Traditional medicine has its shortcomings especially if it is used outside the traditional settings. Healers often make extravagant claims to cure all human ills. They often count their successes and ignore failure. In the absence of regulatory bodies or channels for validation, these claims become obviously dangerous. Effective measures may be unduly delayed.
Lack of verifiable theory, limit the capabilities of TM, make weak diagnoses, and poor management. Sentimental attachment to national heritage, frequently overweigh the power of facts, and scientific reasoning in areas where modern medicine proved its worth beyond doubt.
The few surgical operations carried out by traditional health practitioners carry potential risk of uncontrolled bleeding for lack of technique, e.g., circumcision. Wounds could get infected easily, and patients may catch tetanus.
A surgical or a medical procedure is considered beneficial if it evokes severe pain, induces heavy perspiration, or severe vomiting. Bleeding during catheterization, a frequent procedure in manipulating strictures of the urethra, is seen as portending a successful outcome.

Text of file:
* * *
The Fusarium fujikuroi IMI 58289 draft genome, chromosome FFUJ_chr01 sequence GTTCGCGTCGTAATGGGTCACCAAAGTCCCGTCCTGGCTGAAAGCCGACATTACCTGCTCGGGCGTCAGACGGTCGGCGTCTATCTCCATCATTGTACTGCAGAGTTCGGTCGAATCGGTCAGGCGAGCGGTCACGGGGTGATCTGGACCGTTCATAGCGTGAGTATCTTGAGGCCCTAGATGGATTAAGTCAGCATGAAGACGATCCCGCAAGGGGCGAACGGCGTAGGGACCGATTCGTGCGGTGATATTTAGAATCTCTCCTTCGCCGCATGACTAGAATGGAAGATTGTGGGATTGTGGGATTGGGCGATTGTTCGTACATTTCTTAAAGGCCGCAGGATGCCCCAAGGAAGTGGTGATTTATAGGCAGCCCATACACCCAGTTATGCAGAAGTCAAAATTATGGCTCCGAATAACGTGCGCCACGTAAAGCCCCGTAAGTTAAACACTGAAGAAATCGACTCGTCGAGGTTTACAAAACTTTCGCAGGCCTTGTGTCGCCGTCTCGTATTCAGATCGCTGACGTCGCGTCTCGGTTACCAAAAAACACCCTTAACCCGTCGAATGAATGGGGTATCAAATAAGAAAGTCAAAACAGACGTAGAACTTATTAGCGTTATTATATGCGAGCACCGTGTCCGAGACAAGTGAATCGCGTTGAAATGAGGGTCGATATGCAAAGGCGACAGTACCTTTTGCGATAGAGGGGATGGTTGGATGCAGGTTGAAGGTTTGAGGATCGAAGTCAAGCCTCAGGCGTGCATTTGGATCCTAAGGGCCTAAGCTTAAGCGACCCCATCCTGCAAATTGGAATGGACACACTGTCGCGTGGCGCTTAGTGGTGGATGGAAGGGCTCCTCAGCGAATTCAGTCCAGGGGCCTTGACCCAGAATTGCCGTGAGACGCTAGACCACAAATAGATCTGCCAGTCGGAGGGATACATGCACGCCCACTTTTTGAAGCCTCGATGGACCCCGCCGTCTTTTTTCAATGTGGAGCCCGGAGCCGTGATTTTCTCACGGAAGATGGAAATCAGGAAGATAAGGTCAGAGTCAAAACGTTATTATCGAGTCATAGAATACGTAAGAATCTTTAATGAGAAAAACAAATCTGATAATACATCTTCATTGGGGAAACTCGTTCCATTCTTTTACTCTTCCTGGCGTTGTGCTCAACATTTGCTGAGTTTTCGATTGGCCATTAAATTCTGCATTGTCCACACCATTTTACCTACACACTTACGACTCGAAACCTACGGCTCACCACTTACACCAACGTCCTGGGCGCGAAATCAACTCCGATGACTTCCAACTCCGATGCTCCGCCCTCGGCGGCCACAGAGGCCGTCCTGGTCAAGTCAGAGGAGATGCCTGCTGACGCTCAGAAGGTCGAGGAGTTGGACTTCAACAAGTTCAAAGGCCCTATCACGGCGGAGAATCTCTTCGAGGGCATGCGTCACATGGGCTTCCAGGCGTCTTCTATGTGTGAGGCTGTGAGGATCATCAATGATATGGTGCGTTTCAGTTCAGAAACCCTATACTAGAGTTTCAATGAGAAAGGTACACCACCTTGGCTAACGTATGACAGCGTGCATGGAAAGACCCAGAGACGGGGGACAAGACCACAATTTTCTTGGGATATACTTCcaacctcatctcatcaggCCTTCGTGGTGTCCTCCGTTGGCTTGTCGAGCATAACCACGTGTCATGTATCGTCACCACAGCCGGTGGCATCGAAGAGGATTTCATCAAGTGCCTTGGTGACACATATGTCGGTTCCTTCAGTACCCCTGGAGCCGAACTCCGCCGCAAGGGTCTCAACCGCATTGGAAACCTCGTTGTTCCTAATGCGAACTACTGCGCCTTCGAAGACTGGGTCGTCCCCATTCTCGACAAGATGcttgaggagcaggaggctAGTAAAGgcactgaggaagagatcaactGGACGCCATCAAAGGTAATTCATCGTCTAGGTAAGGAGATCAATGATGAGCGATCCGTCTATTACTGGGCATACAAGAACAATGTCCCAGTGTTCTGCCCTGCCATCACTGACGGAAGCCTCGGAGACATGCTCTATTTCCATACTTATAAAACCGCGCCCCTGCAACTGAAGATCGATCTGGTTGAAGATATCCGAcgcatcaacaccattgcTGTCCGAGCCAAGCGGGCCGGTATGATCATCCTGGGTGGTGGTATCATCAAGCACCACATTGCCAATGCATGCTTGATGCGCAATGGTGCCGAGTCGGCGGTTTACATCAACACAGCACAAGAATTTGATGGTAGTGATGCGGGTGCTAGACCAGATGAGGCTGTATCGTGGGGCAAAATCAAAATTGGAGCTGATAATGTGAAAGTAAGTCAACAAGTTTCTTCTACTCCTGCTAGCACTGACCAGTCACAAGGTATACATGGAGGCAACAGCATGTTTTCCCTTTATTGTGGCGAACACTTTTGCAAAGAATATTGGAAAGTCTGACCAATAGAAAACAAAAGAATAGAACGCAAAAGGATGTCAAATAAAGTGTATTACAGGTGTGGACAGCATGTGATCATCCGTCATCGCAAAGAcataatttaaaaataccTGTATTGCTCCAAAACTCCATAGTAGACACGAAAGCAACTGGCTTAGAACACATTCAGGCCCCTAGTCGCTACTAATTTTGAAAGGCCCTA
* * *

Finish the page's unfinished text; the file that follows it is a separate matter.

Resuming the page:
Bone-setting complications include mal-union, gangrene, nerve injuries, etc. These are the result of outright ignorance of anatomy and physiology or improper application of tourniquets.
In cataract extraction, an immediate regain of some vision is achieved, but invariably followed by complications, and deterioration of vision due to the effect of the lens left behind.
Many laxatives and purgatives have been acclaimed for their potency. Indeed, uncontrollable diarrhoea is looked upon as a measure of how effective a purgative is, and so healers prescribe drastic sharbas (purges) to satisfy their patients. These have caused severe bouts of diarrhoea and even death.
The materia medica abounds in poisons that have been abused, in committing infanticide, or inducing abortion. Some tribes smear arrows, lances and spear heads with extracts of poisonous plants. They use these poisoned weapons either to incapacitate victims so that they may conveniently be robbed or captured, or to kill them outright.
In food habits, prevalent social customs and personal idiosyncrasies, affect health when they deprive people of much-needed food in times of scarcity. For example, certain food taboos, several foods are omitted from a child’s diet during feeding in general and weaning in particular. By so doing, a child is inevitably deprived of some high-quality foods. Breast milk is believed to be harmful once the next pregnancy is suspected.